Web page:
Pop: A Day at the Races/ Paul Weller Crystal Palace, London

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The Independent Culture
There were nine support acts on Saturday's Day at the Races bill, and even though most of them were on and off quicker than novice broncobusters, you had to be selective to avoid aural burn-out. Wisely, an hour's break was scheduled between Skunk Anansie's exit and Paul Weller's entrance. Finally, the Modfather took us all by surprise and bounded on 15 minutes early. I don't know what they're cutting his Sanatogen with these days, but it certainly makes him get his skates on.

He kicked off with an exhilarating version of "Changingman" from Stanley Road, then segued into the rootsy stomping of "Peacock Suit" and "Brushed", two of the stronger tracks from his patchy current album Heavy Soul.

For a man who will be 40 next year, Weller certainly looks remarkably spry. He wore a tight-fitting white T-shirt and had a jumper tied loosely around his waist, umpire style. After just a few minutes the tendons in his neck were raised and pulsing and he was sweating so much that his hair was plastered to his forehead. If there is something to be admired about Paul Weller in 1997, it's his enduring ability to deliver live performances in which he really seems to inhabit his songs. The problem is that it's no longer so easy to share his conviction.

The acoustic-led "Driving Nowhere" - in which Weller was silhouetted against a kaleidoscopic "time-tunnel" backdrop - was one of the few new songs that had the melodic and cinematic reach to truly grip a stadium audience. Elsewhere, however, older songs like "Sunflower", "Broken Stones" and "You Do Something To Me" connected effortlessly. Weller dedicated the latter to "that couple in the very back row underneath the floodlights". He said little, other than the odd "thank-you" to the audience all evening, and you sensed that had he chatted more, he could easily have brought some much needed intimacy to the proceedings. His rendition of the ballad is special in any case, and guitarist Matt Deighton's acoustic-led guitar solo was beautifully expressed.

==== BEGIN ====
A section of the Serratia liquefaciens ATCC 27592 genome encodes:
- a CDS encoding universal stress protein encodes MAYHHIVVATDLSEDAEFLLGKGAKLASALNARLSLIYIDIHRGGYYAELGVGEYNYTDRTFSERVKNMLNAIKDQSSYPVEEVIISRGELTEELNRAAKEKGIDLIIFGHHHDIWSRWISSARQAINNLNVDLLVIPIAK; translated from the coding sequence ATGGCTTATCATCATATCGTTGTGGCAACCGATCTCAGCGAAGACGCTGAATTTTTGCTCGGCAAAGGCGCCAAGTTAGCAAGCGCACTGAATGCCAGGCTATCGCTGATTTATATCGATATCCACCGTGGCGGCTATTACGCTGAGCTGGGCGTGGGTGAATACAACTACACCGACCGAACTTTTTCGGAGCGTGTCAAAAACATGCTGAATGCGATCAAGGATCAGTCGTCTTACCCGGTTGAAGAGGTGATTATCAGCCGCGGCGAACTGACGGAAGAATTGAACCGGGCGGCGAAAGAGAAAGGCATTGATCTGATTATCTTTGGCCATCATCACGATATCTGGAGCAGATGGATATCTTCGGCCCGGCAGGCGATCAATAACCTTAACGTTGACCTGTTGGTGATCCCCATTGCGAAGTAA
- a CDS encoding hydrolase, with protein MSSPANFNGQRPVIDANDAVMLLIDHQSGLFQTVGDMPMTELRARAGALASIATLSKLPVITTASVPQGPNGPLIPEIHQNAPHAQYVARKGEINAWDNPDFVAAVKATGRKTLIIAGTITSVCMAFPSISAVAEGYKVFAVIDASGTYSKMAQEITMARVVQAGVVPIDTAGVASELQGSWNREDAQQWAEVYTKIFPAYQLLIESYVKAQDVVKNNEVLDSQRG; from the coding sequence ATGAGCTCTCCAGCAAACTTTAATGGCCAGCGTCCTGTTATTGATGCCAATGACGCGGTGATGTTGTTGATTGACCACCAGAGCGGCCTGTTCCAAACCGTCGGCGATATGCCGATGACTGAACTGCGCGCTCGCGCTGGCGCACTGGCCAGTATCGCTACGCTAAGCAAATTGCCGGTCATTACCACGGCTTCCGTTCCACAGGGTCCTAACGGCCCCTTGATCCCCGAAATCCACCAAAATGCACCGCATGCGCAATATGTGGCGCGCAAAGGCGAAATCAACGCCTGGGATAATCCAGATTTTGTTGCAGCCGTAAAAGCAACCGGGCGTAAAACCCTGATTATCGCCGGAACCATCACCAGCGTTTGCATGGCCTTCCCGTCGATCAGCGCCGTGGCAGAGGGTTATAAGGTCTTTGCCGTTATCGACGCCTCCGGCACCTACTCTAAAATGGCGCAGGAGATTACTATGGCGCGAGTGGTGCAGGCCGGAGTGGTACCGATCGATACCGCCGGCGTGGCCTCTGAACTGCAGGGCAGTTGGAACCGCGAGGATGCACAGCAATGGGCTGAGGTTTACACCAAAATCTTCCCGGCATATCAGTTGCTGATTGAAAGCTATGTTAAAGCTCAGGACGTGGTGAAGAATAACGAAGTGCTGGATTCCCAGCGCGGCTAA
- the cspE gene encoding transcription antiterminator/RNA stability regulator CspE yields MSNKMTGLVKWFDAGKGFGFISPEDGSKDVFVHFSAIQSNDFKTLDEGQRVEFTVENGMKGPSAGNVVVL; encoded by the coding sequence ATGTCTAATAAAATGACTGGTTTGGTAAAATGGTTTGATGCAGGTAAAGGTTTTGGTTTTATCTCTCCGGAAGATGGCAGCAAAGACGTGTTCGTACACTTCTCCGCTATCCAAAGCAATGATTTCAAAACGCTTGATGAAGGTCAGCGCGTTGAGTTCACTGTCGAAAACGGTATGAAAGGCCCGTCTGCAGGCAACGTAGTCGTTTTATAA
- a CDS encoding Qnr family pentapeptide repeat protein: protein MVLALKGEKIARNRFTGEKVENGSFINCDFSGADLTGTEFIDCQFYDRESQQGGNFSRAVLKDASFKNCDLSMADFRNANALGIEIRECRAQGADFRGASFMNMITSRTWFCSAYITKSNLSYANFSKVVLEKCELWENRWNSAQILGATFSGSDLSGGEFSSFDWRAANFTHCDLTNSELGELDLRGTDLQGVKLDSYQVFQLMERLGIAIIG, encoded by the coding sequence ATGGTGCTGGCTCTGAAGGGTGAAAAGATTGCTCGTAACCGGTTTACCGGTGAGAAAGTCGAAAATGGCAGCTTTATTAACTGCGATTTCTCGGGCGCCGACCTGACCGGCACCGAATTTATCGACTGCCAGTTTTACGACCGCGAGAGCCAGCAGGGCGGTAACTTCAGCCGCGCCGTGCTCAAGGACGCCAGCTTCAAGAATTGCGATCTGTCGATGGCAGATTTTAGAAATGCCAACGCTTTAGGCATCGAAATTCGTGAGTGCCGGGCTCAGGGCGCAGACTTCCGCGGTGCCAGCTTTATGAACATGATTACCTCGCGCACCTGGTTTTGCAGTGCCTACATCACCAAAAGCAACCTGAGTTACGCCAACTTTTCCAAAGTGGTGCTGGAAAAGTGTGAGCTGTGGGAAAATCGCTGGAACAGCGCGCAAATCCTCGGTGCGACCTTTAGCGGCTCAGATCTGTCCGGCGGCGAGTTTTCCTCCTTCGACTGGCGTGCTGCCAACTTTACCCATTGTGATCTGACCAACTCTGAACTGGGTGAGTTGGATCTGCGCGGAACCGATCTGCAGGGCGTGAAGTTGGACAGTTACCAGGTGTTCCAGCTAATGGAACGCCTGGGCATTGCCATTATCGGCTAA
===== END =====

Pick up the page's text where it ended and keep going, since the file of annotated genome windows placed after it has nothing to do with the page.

From doughnut stall to chip van it had been rumoured that Liam Gallagher would duet with Weller on one of the encores. Given Weller's current "elder statesman of Britpop" status, it seemed feasible, but sadly, a rumour was all it was. Instead, he brought on Heavy Soul's co-producer Brendan Lynch to generate sound effects, and keyboard player Mick Talbot to play on "Woodcutter's Son". Had he concluded with "Wild Wood", we would have gone home happy. He didn't. Go figure.